What is going on with Republicans in Congress? They've largely abandoned many traditional conservative principles -- smaller government, belief in the free market and protection of individual, not group, rights.
Instead of acting as good stewards of the people's money, Republican members have taken the art of "earmarking" funds for their pet projects to heights that should make big-spending Democrats blush. They've become so obsessed by immigration, many have adopted the centrally planned economic models of radical population-control advocates.
And now some Republicans are about to engineer the reconquista of Hawaii. There is much talk among some Republican members of Congress of late that Mexicans are trying to reconquer the American Southwest, but the real irredentist threat seems to be coming from Hawaiians, not Mexicans, with the help of a lot of Republican politicians. Instead of being the party of principle, Republicans are in danger of becoming the party of hypocrisy.
The latest travesty comes in the form of a bill to grant "Native Hawaiians" status as a sovereign government within the United States. Half of the co-sponsors of the legislation are Republicans: Sens. Lisa Murkowski, Gordon Smith, Norm Coleman, Ted Stevens and Lindsey Graham. And so many Republicans are supporting the bill that opponents may not be able to sustain a filibuster when it comes up for a Senate vote next week.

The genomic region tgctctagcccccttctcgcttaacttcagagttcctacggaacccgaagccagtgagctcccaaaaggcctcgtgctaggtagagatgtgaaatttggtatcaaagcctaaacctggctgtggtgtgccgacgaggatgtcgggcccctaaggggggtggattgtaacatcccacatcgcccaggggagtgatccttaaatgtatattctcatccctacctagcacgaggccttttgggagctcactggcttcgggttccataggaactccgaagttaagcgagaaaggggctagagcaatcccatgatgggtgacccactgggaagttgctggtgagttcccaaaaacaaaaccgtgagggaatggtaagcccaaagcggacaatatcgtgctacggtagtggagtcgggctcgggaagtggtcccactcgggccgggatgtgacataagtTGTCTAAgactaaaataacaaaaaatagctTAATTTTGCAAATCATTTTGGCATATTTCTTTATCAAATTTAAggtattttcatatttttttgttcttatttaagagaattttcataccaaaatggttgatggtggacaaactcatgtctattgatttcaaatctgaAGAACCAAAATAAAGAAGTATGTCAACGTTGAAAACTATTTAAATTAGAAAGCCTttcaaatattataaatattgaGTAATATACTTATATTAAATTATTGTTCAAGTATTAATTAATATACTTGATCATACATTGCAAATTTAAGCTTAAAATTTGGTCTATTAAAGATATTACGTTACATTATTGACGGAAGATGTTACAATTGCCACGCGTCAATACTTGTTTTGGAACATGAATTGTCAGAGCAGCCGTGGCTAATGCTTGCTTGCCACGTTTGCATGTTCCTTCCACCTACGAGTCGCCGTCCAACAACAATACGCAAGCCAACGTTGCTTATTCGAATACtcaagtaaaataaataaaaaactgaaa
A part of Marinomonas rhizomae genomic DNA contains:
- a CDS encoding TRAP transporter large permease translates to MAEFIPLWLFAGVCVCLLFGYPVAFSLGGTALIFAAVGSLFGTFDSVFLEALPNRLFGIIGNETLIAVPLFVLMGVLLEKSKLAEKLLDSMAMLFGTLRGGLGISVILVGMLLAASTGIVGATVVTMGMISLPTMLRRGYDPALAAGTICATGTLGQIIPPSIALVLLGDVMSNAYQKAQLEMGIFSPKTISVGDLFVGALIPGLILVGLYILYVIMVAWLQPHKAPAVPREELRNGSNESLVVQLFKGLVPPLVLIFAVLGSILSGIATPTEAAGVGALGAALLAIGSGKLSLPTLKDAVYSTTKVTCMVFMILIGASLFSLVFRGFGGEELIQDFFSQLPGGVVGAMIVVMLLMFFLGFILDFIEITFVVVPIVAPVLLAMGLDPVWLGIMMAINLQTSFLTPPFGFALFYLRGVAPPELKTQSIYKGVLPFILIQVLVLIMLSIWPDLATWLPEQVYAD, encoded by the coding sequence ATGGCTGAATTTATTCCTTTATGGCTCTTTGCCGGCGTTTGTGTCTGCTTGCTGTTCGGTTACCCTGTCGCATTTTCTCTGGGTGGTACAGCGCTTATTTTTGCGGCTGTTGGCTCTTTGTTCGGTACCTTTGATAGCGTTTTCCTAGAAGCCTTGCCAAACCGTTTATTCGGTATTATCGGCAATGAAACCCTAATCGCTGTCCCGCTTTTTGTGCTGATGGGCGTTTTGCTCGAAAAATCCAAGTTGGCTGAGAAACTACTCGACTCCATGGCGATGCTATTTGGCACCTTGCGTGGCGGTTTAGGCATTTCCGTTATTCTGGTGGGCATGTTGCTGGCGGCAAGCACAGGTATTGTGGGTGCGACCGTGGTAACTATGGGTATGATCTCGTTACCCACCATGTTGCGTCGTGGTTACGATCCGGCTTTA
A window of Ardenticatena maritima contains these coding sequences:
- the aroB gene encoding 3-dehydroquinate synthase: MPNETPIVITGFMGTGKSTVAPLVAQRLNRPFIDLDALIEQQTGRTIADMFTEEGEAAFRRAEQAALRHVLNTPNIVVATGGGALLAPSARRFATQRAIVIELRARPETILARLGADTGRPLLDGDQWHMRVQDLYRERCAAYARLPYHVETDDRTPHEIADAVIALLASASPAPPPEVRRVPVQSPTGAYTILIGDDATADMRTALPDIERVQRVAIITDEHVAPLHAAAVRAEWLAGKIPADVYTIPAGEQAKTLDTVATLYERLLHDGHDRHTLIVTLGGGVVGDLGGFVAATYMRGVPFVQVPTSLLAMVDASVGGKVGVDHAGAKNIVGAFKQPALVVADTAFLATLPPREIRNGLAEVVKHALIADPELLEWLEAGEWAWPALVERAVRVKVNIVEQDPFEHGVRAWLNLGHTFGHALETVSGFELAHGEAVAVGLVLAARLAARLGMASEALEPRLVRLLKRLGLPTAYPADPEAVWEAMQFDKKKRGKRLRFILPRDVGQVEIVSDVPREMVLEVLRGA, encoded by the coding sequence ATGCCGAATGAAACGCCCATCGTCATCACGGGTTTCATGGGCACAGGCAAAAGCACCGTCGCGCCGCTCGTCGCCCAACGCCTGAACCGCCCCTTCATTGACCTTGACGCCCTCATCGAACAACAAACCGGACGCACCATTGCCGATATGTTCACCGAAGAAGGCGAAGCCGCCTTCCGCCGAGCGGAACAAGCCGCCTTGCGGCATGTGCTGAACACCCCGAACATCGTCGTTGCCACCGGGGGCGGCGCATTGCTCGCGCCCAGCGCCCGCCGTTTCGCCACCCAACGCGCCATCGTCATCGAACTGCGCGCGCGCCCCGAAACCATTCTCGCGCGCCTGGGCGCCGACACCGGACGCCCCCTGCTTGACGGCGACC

The bill creates a new racial category -- so-called Native Hawaiians -- that will be defined as a "tribe" for purposes of self-government. Anyone who is one of the "indigenous, native people of Hawaii" and who is a "direct, lineal descendant of the aboriginal, indigenous, native people" who resided in the Hawaiian Islands on or before Jan. 1, 1893, and "exercised sovereignty" in the same region will be given special autonomous rights, including the right to "negotiate" with the federal government over lands and natural resources.
In order to qualify for membership in the group there will be strictly a racial test -- "tribal" members wouldn't even have to live in Hawaii. And never mind the obvious nonsense that the indigenous peoples of the Hawaiian Islands ever exercised "sovereignty." The only sovereign of the Hawaiian peoples in 1893 was Queen Liliuokalani, but that won't stop some 400,000 people claiming special privileges under this bill.
Linda Chavez is chairman of the Center for Equal Opportunity and author of Betrayal: How Union Bosses Shake Down Their Members and Corrupt American Politics .
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